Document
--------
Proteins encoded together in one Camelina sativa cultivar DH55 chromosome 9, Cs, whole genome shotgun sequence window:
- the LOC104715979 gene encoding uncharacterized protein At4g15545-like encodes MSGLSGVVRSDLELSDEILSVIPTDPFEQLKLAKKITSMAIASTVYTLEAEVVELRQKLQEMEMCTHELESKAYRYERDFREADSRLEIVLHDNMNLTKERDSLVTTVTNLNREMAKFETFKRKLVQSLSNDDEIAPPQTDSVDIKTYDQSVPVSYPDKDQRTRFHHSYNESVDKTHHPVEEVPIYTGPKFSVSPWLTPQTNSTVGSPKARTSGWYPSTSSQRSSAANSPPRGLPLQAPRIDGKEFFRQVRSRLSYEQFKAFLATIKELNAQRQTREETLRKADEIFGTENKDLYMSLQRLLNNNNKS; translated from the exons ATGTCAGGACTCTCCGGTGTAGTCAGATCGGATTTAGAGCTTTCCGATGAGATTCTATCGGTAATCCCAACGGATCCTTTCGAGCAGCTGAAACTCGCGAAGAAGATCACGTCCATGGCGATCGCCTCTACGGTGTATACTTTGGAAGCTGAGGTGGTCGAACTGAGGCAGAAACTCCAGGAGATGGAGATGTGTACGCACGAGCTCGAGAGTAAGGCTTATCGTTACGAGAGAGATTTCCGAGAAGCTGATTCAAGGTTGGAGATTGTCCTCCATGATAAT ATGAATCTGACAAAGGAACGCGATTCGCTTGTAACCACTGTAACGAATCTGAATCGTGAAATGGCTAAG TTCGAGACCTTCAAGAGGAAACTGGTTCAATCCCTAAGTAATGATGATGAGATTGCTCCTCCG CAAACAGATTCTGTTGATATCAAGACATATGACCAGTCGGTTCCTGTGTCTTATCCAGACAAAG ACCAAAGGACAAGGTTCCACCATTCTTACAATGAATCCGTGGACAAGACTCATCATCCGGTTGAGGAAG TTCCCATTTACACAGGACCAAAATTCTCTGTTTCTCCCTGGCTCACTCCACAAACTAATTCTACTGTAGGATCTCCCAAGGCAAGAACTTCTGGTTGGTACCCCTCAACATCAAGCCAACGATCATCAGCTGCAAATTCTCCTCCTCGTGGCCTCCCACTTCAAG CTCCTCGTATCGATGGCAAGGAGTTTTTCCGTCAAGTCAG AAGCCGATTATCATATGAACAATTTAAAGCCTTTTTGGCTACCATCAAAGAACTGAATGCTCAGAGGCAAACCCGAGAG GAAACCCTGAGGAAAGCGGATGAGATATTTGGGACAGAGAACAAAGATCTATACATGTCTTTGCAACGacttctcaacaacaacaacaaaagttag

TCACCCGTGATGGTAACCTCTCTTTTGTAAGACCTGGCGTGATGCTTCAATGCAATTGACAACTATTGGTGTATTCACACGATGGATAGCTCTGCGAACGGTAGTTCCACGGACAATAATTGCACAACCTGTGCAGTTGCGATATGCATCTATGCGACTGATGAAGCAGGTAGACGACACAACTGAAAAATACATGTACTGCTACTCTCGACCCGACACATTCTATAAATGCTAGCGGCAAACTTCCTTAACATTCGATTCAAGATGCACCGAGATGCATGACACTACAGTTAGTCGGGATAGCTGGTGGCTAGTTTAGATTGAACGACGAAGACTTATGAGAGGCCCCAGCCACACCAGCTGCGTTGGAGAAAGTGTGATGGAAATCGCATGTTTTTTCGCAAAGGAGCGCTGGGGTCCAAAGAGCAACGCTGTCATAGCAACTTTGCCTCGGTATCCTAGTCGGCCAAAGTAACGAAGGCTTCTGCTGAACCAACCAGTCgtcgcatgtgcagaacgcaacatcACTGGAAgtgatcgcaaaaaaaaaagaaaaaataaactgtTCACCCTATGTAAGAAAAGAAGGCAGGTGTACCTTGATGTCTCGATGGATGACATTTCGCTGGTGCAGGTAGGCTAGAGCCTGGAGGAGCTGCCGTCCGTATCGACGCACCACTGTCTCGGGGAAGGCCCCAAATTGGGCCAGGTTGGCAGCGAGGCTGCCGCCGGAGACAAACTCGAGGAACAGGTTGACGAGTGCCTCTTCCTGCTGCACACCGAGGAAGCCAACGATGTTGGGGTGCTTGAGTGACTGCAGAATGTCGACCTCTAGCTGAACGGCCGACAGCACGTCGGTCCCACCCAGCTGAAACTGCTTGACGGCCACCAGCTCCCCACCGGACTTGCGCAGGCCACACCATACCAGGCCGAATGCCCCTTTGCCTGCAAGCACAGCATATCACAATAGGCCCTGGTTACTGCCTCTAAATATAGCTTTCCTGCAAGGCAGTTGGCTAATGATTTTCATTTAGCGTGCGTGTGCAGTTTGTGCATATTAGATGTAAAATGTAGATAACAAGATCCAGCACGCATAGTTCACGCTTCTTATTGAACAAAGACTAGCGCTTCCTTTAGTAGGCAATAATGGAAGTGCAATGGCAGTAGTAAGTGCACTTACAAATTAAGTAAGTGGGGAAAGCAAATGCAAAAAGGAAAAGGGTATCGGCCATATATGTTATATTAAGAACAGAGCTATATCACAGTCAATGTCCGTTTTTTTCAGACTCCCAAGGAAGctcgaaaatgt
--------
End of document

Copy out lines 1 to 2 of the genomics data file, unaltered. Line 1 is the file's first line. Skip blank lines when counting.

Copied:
Proteins encoded together in one Camelina sativa cultivar DH55 chromosome 9, Cs, whole genome shotgun sequence window:
- the LOC104715979 gene encoding uncharacterized protein At4g15545-like encodes MSGLSGVVRSDLELSDEILSVIPTDPFEQLKLAKKITSMAIASTVYTLEAEVVELRQKLQEMEMCTHELESKAYRYERDFREADSRLEIVLHDNMNLTKERDSLVTTVTNLNREMAKFETFKRKLVQSLSNDDEIAPPQTDSVDIKTYDQSVPVSYPDKDQRTRFHHSYNESVDKTHHPVEEVPIYTGPKFSVSPWLTPQTNSTVGSPKARTSGWYPSTSSQRSSAANSPPRGLPLQAPRIDGKEFFRQVRSRLSYEQFKAFLATIKELNAQRQTREETLRKADEIFGTENKDLYMSLQRLLNNNNKS; translated from the exons ATGTCAGGACTCTCCGGTGTAGTCAGATCGGATTTAGAGCTTTCCGATGAGATTCTATCGGTAATCCCAACGGATCCTTTCGAGCAGCTGAAACTCGCGAAGAAGATCACGTCCATGGCGATCGCCTCTACGGTGTATACTTTGGAAGCTGAGGTGGTCGAACTGAGGCAGAAACTCCAGGAGATGGAGATGTGTACGCACGAGCTCGAGAGTAAGGCTTATCGTTACGAGAGAGATTTCCGAGAAGCTGATTCAAGGTTGGAGATTGTCCTCCATGATAAT ATGAATCTGACAAAGGAACGCGATTCGCTTGTAACCACTGTAACGAATCTGAATCGTGAAATGGCTAAG TTCGAGACCTTCAAGAGGAAACTGGTTCAATCCCTAAGTAATGATGATGAGATTGCTCCTCCG CAAACAGATTCTGTTGATATCAAGACATATGACCAGTCGGTTCCTGTGTCTTATCCAGACAAAG ACCAAAGGACAAGGTTCCACCATTCTTACAATGAATCCGTGGACAAGACTCATCATCCGGTTGAGGAAG TTCCCATTTACACAGGACCAAAATTCTCTGTTTCTCCCTGGCTCACTCCACAAACTAATTCTACTGTAGGATCTCCCAAGGCAAGAACTTCTGGTTGGTACCCCTCAACATCAAGCCAACGATCATCAGCTGCAAATTCTCCTCCTCGTGGCCTCCCACTTCAAG CTCCTCGTATCGATGGCAAGGAGTTTTTCCGTCAAGTCAG AAGCCGATTATCATATGAACAATTTAAAGCCTTTTTGGCTACCATCAAAGAACTGAATGCTCAGAGGCAAACCCGAGAG GAAACCCTGAGGAAAGCGGATGAGATATTTGGGACAGAGAACAAAGATCTATACATGTCTTTGCAACGacttctcaacaacaacaacaaaagttag